To ensure a sustainable future, the greatest opportunity lies in modifying existing buildings. Only 2% of construction projects are for new buildings, while 86% of construction dollars go into renovation of our existing building stock.
ASHRAE and the Illuminating Engineering Society (IES) are revising ANSI/ASHRAE/IESNA Standard 100-2006, Energy Conservation in Existing Buildings, to provide greater guidance and a more comprehensive approach to the retrofit of existing buildings for increased energy efficiency.
The standard was first published in 1981, and the need for its requirements has grown as more attention is paid to improving energy in our current building stock. The standard is open for an advisory public review until May 25, 2011.
ASHRAE’s advisory public review process is designed to seek suggestions for new, unusual, or potentially controversial elements of a proposed standard that the committee feels would benefit from increased public scrutiny. Unlike ASHRAE’s formal call for public comments process, comments received under advisory public reviews are supportive and do not need to be resolved.
Of the 94.6 quadrillion btu of energy consumed in the United States in 2009, 42% was used by commercial and residential buildings. Over the next 24 years, national electric consumption is expected to grow by over 22% and natural gas consumption by 16%. In the same period, the amount of commercial and residential floor space in the marketplace is expected to increase by 37% and 17% respectively.
“In order to offset the growing amount of floor space and subsequent increased energy demands, existing buildings must improve their efficiency, even if every new square foot were built and operated at net zero energy,” Rick Hermans, chair of the Standard 100 committee, said. “ASHRAE and IES are working to make Standard 100 the best source of practical, accurate and cost effective design guidance for existing buildings.”
“Achieving improvements in energy efficiency in existing buildings provides significant rewards in operating savings, conservation of resources, and improvements in the environment,” Rita Harrold, IES director of technology, said. “The standard addresses the necessary guidance for a variety of users to develop action plans for their specific needs. Making the standard available for an advisory public review is an important opportunity for contributory comments that will add value to the final document.”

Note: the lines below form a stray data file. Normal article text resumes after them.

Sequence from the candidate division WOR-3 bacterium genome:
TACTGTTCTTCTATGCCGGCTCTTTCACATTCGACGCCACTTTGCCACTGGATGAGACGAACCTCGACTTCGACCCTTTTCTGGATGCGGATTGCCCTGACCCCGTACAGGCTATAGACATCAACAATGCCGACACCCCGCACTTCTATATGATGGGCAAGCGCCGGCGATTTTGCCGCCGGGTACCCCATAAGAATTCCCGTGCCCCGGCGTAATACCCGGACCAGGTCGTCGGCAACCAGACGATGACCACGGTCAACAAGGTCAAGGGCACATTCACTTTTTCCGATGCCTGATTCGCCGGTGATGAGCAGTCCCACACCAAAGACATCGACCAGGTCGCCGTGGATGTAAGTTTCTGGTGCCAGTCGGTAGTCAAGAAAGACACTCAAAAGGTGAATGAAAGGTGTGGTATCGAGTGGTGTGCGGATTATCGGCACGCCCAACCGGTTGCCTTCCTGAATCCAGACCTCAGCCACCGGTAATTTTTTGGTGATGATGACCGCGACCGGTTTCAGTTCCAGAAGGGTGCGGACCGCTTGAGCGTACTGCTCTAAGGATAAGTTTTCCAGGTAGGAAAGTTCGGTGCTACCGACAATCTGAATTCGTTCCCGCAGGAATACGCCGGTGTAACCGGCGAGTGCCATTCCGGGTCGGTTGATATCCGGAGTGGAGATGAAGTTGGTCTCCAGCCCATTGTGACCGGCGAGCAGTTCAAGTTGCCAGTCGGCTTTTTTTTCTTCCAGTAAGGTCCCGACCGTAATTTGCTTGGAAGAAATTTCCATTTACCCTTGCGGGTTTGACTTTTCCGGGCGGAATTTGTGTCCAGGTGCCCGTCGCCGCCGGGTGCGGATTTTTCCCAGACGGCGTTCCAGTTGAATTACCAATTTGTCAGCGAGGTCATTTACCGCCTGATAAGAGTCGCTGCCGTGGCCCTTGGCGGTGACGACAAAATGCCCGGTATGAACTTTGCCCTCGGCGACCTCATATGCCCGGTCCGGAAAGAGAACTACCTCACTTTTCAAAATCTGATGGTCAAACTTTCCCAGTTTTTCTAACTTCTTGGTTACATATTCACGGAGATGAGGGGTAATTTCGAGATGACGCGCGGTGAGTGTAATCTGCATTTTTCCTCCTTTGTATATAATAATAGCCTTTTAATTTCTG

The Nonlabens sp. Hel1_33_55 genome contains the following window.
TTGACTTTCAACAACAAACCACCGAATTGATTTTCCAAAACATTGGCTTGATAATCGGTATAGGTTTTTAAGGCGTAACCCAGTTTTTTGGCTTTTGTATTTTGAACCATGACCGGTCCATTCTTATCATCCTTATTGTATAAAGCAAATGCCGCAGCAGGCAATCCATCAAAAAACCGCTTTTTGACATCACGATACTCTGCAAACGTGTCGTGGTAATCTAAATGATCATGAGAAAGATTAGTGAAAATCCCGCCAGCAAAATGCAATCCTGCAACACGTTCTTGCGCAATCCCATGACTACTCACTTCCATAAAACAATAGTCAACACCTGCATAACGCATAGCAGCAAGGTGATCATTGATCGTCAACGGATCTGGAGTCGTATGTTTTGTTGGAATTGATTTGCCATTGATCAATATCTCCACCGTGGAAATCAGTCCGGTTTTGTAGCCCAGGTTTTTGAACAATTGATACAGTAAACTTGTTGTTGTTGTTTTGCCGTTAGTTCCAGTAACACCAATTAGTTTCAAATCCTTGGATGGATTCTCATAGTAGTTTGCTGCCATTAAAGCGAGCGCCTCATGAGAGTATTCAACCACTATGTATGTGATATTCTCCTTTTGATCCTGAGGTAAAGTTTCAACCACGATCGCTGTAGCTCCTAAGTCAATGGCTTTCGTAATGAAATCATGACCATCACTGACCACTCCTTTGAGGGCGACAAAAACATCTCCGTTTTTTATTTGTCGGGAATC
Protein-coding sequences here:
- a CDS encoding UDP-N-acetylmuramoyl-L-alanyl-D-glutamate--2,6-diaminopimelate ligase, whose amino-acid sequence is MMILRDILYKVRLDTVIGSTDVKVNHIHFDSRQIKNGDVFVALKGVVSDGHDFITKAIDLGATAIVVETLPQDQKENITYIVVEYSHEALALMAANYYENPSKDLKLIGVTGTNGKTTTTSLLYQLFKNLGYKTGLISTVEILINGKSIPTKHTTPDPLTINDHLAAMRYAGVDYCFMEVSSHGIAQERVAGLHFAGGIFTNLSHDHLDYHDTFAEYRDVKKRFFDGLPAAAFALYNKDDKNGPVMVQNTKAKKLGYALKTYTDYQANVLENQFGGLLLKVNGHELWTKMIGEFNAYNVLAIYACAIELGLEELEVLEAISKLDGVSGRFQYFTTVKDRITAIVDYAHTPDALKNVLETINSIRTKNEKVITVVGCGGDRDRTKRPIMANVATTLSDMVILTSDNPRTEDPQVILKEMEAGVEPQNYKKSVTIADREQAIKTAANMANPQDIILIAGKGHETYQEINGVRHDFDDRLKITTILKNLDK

The revised standard provides comprehensive and detailed descriptions of the processes and procedures for the energy efficiency improvements of existing residential and commercial buildings in order to achieve greater energy efficiency.
“Cities like New York, which are constrained in their development due to infrastructure limitations, can use this tool to renovate their existing building stock, freeing up energy for new developments,” ASHRAE Presidential Member Gordon Holness said. “Since the standard sets specific energy targets based on building type and climate zone, it can also be used by state and federal agencies and by utility companies as a means of validating building efficiency improvements as a result of tax rebate and incentive programs. Given that 75% to 80% of all buildings that will exist in the year 2030 exist today, this rewritten standard gives us a vital resource to fulfill our sustainability goals. President Obama recently announced a series of tax and regulatory changes with a collective goal for a 20% reduction in energy use in commercial buildings by the year 2020. That can only be achieved by addressing our existing building stock.”
The standard addresses major and minor modifications for both residential and commercial buildings, single and multiple activity buildings with variable occupancy periods, and identifies an energy target for 53 building types in 16 climate zones/sub-zones. The revised standard also identifies energy efficiency requirements for buildings without energy targets – mostly industrial, agricultural, data centers and special laboratories – and provides multiple levels of compliance.
Recognizing that the type of occupancy, operation, and the use of a building plays a key role in its performance, the standard establishes the requirement for developing an energy management plan and an operation and maintenance plan, according to Hermans. Included within the revised standards is criteria for energy use surveys, auditing, implementation, and verification. Appendices are included for life cycle cost analysis procedures as well as identification of potential energy efficiency measures.